“The Echo” — or rather, El Eco — is the name of a tiny rural village in Mexico’s Puebla state that sufficiently captivated Mexican-Salvadorean filmmaker Tatiana Huezo into filming it over the course of 18 months, observing its changes in weather, fortune and the temperament of its few, tightly bonded residents in fine, fraught degrees. But there’s more to the title of Huezo’s return to documentary filmmaking — following the major success of her 2021 fiction debut “Prayers for the Stolen” — than a mere marker of place: Examining the unique ties that bind farming families, where everyone’s welfare hangs on the same unkind elements, this exquisitely textured film observes how children’s lives echo those of their parents, repeating for generations on the same constantly inconstant land, until somebody breaks the pattern.
There’s something of an echo, too, between Huezo’s last film and this one, even as they nominally occupy different forms: Just as “Prayers for the Stolen” followed the challenging adolescence of a young woman in a remote hillside community in the shadow of cartel violence, “The Echo” takes as its principal protagonist a teenage girl, Montse, prematurely aged by the rigors and responsibilities of a life on the land, and considering a path divergent from that of her parents and ancestors. She may be a real-life human subject rather than a constructed character, but in its fully inhabited storytelling and environmental detailing, “The Echo” feels notably consistent with its fictional predecessor — as Huezo eschews interviews, voiceover or other editorializing for a slow-burning ode to face and place that plays as accessibly as “Prayers,” and should find a home in an equivalent range of arthouse theatrical and streaming spaces.
After switching to DP Dariela Ludlow for her foray into fiction, Huezo reunites with longterm collaborator and personal partner Ernesto Pardo on “The Echo,” and the patient, watchful presence of his camera is integral to the raw lyricism of a project that alternates between on-the-fly spontaneity of movement and studied painterliness of lighting and compositions. The former mostly comes outdoors, as he and Huezo track the exhaustive daily routines of a community built on sheep-and-corn husbandry, at one point running and diving into the thick of a jostling herd. Inside small, dimly lit houses, meanwhile, we observe equally demanding domestic drudgery and intimate conservation at leisure: It’s here where familial roles and hierarchies are most clearly asserted and accepted. (Men are a sturdy background presence; women, as presented here, take the forefront.)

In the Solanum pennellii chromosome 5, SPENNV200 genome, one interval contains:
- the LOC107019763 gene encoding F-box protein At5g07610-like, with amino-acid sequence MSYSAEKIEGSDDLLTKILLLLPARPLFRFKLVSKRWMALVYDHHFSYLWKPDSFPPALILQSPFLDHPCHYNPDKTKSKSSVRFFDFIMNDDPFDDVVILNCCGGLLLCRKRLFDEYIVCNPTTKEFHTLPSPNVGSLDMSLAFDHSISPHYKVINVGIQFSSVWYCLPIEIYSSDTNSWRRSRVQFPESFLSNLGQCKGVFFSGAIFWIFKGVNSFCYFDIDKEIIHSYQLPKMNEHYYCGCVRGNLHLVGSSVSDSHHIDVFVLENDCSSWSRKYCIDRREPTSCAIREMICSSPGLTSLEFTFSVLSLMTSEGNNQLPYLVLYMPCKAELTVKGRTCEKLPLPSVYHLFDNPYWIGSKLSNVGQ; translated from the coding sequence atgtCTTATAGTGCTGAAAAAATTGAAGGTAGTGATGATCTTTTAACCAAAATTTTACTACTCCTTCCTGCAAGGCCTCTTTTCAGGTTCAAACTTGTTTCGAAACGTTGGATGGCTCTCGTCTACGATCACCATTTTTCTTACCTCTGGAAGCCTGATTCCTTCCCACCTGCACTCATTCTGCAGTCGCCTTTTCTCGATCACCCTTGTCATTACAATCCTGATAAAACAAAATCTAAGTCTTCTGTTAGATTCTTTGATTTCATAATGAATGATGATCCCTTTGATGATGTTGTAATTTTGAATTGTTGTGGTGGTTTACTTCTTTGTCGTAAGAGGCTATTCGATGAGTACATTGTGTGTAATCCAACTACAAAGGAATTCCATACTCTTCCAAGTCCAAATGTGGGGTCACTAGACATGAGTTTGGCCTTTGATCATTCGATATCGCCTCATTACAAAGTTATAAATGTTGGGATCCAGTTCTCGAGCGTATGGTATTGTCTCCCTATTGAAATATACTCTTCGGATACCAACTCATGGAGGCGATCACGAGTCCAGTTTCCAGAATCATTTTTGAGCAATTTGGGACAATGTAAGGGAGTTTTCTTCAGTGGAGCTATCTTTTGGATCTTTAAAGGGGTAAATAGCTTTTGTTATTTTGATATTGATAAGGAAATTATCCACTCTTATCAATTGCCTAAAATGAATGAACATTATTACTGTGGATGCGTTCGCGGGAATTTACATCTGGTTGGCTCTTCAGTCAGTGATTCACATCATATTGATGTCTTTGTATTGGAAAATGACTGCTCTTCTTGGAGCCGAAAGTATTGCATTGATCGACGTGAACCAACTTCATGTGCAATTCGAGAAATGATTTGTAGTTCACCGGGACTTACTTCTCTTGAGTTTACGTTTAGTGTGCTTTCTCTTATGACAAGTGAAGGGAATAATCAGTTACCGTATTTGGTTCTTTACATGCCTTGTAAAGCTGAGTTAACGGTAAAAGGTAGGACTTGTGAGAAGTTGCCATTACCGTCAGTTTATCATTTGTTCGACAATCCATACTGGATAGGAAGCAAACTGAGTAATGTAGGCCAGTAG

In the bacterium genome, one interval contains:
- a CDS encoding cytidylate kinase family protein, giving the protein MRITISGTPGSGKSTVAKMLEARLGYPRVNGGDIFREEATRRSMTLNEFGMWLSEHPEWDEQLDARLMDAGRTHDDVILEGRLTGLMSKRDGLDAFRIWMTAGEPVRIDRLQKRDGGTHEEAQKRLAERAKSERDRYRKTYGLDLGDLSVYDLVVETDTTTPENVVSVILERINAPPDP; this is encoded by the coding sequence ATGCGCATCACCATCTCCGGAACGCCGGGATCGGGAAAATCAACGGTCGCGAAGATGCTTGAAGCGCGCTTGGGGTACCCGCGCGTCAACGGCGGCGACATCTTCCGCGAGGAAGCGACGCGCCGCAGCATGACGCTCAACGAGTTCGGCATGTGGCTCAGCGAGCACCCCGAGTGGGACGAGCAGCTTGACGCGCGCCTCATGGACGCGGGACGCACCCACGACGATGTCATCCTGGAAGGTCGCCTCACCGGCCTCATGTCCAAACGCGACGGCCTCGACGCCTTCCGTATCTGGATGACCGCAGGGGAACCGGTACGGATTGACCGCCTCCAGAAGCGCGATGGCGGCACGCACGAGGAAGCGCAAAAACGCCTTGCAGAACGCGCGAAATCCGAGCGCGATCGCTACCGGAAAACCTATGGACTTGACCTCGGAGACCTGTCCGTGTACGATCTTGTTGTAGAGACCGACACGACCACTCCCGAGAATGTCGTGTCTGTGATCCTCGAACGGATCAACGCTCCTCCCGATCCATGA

“She is your responsibility from now on,” says Montse’s mom Luz Ma to her, as she gives her own elderly mother a bath, instructing the teen to bathe her frail abuela “like she’s a baby.” This is the circle of life in El Eco, and nobody much treasures it, or questions it either: It’s just how things are in a system designed around survival of self, for the care of others. The children of the village are immersed early in this culture of responsibility, required to tend to livestock and their elders alike. In the course of “The Echo” we witness two burials — one of an aged human, another of a parched sheep — and both are carried out with equivalent dutiful solemnity. All life is sacred in El Eco; on the flip side, in this stringently pragmatic society, all life is ultimately disposable.
Even school, ostensibly the kids’ one escape from the strains of farm life, operates on a similar give-and-take basis: Older children are taught to teach their juniors, at least up to a middle-school graduation point. Some get to educate themselves further, farther away from the village; others make do with what they’ve learned. For Montse, however, the life handed down from her parents and their staggered parents before them seems insufficient: She dreams of pursuing whatever Mexico City, a few hours’ drive away, has to offer, and leaves. With this precedent set, her younger sister is inspired to follow her, or find her; a new echo begins. Luz Ma doesn’t stand in Montse’s way, but doesn’t know how to help with this branched-off life either: “I feel like maybe I wasn’t the best mom for her,” she sighs, in one of the film’s few instances of first-person commentary. “She’ll go far if she doesn’t come undone.”
Huezo observes this splintering community with unsentimental tenderness, with only Leonardo Heiblum and Jacobo Lieberman’s ornate, traditionally-inflected score occasionally sweetening proceedings. The film’s flourishes of joy and grandeur are simple, elemental ones, mostly granted by landscape and weather: At the close, a hot white slice of lightning breaks the screen, signaling relief after a lengthy drought, but hardly an idealized long-term solution to the greater generational problems facing El Eco.